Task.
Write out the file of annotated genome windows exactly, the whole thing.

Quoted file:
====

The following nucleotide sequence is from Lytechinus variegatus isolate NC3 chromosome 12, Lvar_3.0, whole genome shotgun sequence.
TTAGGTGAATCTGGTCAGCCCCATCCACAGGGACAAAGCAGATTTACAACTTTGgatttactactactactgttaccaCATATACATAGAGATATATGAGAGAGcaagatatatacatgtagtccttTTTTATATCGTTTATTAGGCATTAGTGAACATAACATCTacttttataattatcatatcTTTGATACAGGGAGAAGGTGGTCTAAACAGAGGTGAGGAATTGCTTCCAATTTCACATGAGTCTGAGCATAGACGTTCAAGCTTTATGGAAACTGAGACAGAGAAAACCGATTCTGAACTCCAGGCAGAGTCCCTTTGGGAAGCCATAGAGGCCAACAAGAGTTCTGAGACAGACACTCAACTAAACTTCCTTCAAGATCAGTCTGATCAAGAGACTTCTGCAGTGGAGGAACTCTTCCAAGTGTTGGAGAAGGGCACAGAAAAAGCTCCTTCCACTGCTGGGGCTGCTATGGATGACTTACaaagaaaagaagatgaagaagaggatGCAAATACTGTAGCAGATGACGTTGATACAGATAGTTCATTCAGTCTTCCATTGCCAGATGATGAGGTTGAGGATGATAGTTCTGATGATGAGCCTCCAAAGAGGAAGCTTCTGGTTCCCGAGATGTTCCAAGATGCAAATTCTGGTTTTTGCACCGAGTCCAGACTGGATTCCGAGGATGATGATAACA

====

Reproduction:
The following nucleotide sequence is from Lytechinus variegatus isolate NC3 chromosome 12, Lvar_3.0, whole genome shotgun sequence.
TTAGGTGAATCTGGTCAGCCCCATCCACAGGGACAAAGCAGATTTACAACTTTGgatttactactactactgttaccaCATATACATAGAGATATATGAGAGAGcaagatatatacatgtagtccttTTTTATATCGTTTATTAGGCATTAGTGAACATAACATCTacttttataattatcatatcTTTGATACAGGGAGAAGGTGGTCTAAACAGAGGTGAGGAATTGCTTCCAATTTCACATGAGTCTGAGCATAGACGTTCAAGCTTTATGGAAACTGAGACAGAGAAAACCGATTCTGAACTCCAGGCAGAGTCCCTTTGGGAAGCCATAGAGGCCAACAAGAGTTCTGAGACAGACACTCAACTAAACTTCCTTCAAGATCAGTCTGATCAAGAGACTTCTGCAGTGGAGGAACTCTTCCAAGTGTTGGAGAAGGGCACAGAAAAAGCTCCTTCCACTGCTGGGGCTGCTATGGATGACTTACaaagaaaagaagatgaagaagaggatGCAAATACTGTAGCAGATGACGTTGATACAGATAGTTCATTCAGTCTTCCATTGCCAGATGATGAGGTTGAGGATGATAGTTCTGATGATGAGCCTCCAAAGAGGAAGCTTCTGGTTCCCGAGATGTTCCAAGATGCAAATTCTGGTTTTTGCACCGAGTCCAGACTGGATTCCGAGGATGATGATAACA